Microsoft starts rolling out Azure Availability Zones for datacenter failure protection

Microsoft is beginning to make available Azure Availability Zones, which are meant to provide more resiliency in their cloud operations.
Written by Mary Jo Foley, Senior Contributing Editor

Microsoft is making generally available Azure Availability Zones, starting in two regions -- Iowa (US Central) and Paris (France Central).


Availability Zones are meant to help protect customers from datacenter-level failures. The zones are located inside Azure regions and offer independent power source, networking and cooling. There are a minimum of three separated zone locations in enabled regions.

Availaibility Zones are one of three levels of resiliency Microsoft is providing with Azure. Availability Sets are meant to protect against failures -- both hardware and software update cycle -- within datacenters. Availability Zones are meant to protect from entire datacenter failures. Region Pairs are meant to protect within data-residency boundaries.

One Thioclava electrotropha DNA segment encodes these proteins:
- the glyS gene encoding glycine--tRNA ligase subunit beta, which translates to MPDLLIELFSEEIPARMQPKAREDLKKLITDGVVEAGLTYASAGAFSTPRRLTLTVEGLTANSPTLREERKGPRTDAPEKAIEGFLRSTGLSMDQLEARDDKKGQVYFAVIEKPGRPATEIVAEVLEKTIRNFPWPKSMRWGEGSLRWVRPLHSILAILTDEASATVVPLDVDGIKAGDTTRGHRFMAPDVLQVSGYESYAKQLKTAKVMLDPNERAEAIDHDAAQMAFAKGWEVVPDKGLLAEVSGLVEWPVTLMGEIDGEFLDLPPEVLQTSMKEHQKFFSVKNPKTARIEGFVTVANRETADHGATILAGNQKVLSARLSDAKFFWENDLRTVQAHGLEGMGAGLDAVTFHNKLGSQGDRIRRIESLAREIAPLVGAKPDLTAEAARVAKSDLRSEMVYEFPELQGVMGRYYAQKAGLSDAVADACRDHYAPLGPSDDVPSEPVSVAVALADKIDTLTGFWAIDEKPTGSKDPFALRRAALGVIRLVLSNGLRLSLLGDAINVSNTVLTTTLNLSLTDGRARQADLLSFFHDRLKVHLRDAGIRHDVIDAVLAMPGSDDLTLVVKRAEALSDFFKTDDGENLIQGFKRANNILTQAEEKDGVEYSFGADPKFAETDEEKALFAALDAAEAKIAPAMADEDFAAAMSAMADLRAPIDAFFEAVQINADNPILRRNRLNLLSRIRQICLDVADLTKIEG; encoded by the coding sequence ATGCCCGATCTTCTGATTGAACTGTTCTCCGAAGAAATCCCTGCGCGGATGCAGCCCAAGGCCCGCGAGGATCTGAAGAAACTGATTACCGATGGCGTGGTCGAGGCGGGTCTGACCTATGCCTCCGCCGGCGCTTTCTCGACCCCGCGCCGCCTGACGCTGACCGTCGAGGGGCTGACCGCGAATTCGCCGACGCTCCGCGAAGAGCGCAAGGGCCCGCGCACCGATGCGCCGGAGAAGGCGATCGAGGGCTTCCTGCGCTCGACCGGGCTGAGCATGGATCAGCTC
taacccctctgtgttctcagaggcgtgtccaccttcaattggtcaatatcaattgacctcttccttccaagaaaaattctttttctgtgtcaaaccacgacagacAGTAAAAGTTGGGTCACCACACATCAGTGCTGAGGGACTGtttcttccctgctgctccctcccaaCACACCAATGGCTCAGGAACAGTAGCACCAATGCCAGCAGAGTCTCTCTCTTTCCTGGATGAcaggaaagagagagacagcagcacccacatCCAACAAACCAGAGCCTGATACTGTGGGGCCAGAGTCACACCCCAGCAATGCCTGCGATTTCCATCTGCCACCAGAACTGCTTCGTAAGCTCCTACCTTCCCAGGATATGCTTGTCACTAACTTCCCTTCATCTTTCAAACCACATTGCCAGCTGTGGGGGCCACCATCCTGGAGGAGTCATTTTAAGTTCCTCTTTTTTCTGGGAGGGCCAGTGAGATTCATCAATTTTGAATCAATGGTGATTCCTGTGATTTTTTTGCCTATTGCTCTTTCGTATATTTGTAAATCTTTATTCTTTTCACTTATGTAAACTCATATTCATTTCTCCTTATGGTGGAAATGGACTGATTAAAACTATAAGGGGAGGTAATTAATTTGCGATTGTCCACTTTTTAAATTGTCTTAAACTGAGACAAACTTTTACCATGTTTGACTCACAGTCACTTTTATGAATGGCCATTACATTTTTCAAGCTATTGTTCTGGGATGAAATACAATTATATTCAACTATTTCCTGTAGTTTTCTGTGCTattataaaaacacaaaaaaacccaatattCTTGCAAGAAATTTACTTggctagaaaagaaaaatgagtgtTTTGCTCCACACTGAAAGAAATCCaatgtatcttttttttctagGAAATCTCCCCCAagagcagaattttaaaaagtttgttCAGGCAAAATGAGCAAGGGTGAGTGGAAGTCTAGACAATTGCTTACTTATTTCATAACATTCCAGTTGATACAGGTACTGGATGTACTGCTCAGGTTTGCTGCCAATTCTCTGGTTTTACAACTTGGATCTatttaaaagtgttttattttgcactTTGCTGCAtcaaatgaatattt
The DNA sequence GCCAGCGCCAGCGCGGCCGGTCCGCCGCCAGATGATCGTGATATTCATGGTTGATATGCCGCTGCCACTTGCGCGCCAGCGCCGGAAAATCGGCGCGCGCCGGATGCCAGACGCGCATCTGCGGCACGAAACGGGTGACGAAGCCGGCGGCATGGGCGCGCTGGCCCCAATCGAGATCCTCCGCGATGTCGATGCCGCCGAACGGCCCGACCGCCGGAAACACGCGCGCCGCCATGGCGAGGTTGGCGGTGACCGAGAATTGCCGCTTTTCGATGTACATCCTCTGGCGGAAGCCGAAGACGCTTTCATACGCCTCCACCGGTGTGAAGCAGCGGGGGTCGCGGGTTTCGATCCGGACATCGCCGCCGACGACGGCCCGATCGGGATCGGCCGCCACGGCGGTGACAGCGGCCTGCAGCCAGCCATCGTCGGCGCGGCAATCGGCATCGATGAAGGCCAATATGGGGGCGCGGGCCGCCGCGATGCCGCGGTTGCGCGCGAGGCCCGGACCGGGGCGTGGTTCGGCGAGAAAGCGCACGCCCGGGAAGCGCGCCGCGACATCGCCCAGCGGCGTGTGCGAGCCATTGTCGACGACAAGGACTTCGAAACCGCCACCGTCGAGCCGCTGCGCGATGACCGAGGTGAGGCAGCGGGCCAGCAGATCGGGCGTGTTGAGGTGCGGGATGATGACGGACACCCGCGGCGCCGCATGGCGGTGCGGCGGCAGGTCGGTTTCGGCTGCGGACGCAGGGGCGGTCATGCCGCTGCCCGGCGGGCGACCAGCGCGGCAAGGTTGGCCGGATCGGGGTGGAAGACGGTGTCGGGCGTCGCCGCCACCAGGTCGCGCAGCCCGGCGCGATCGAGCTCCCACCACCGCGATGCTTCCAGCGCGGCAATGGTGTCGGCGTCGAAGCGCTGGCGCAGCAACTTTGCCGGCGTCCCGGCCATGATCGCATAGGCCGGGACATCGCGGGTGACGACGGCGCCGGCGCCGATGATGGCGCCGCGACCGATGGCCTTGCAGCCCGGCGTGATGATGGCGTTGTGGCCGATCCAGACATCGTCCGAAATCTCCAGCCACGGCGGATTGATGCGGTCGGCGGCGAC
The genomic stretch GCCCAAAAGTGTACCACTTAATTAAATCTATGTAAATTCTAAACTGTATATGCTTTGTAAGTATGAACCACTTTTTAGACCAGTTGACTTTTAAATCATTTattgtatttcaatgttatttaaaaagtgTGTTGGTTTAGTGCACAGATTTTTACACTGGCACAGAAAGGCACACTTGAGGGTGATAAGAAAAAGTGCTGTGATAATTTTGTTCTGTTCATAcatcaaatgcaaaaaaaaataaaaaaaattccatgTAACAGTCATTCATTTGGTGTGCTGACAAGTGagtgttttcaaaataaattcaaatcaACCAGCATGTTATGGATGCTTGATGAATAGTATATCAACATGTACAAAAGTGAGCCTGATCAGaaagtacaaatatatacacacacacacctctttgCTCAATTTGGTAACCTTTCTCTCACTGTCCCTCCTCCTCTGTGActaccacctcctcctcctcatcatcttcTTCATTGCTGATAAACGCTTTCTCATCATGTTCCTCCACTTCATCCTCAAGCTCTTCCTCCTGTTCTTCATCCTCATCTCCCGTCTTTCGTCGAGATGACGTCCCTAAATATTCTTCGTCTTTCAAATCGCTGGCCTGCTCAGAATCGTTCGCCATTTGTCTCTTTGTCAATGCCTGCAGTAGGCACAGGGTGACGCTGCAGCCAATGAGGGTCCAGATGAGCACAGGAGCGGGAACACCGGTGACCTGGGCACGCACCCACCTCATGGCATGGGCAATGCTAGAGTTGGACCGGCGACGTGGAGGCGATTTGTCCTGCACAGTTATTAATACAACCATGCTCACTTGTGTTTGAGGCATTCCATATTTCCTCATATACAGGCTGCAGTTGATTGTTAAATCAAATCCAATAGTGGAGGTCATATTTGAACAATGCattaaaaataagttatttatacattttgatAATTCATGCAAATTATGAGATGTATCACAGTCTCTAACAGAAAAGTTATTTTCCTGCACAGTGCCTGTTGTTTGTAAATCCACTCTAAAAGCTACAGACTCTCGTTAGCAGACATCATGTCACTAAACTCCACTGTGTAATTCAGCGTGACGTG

Microsoft plans to offer Azure Availability Zones to more geographies over time. They're currently in preview from East US 2 (Virginia), West Europe (Netherlands) and Southeast Asia (Singapore).

Services that support Availability Zones include Linux virtual machinese, Windows virtual machines, virtual machine scale sets, managed disks, load balancer, public IP address, zone-redundant storage and SQL database, the Microsoft documentation site says. Microsoft is offering a 99.99 percent service level agreement when virtual machines are running in two Availability Zones in the same region.

Officials said today that Microsoft partner Adobe already is using Availability Zones.

Microsoft currently has 50 Azure regions across the globe and is available in 140 countries.

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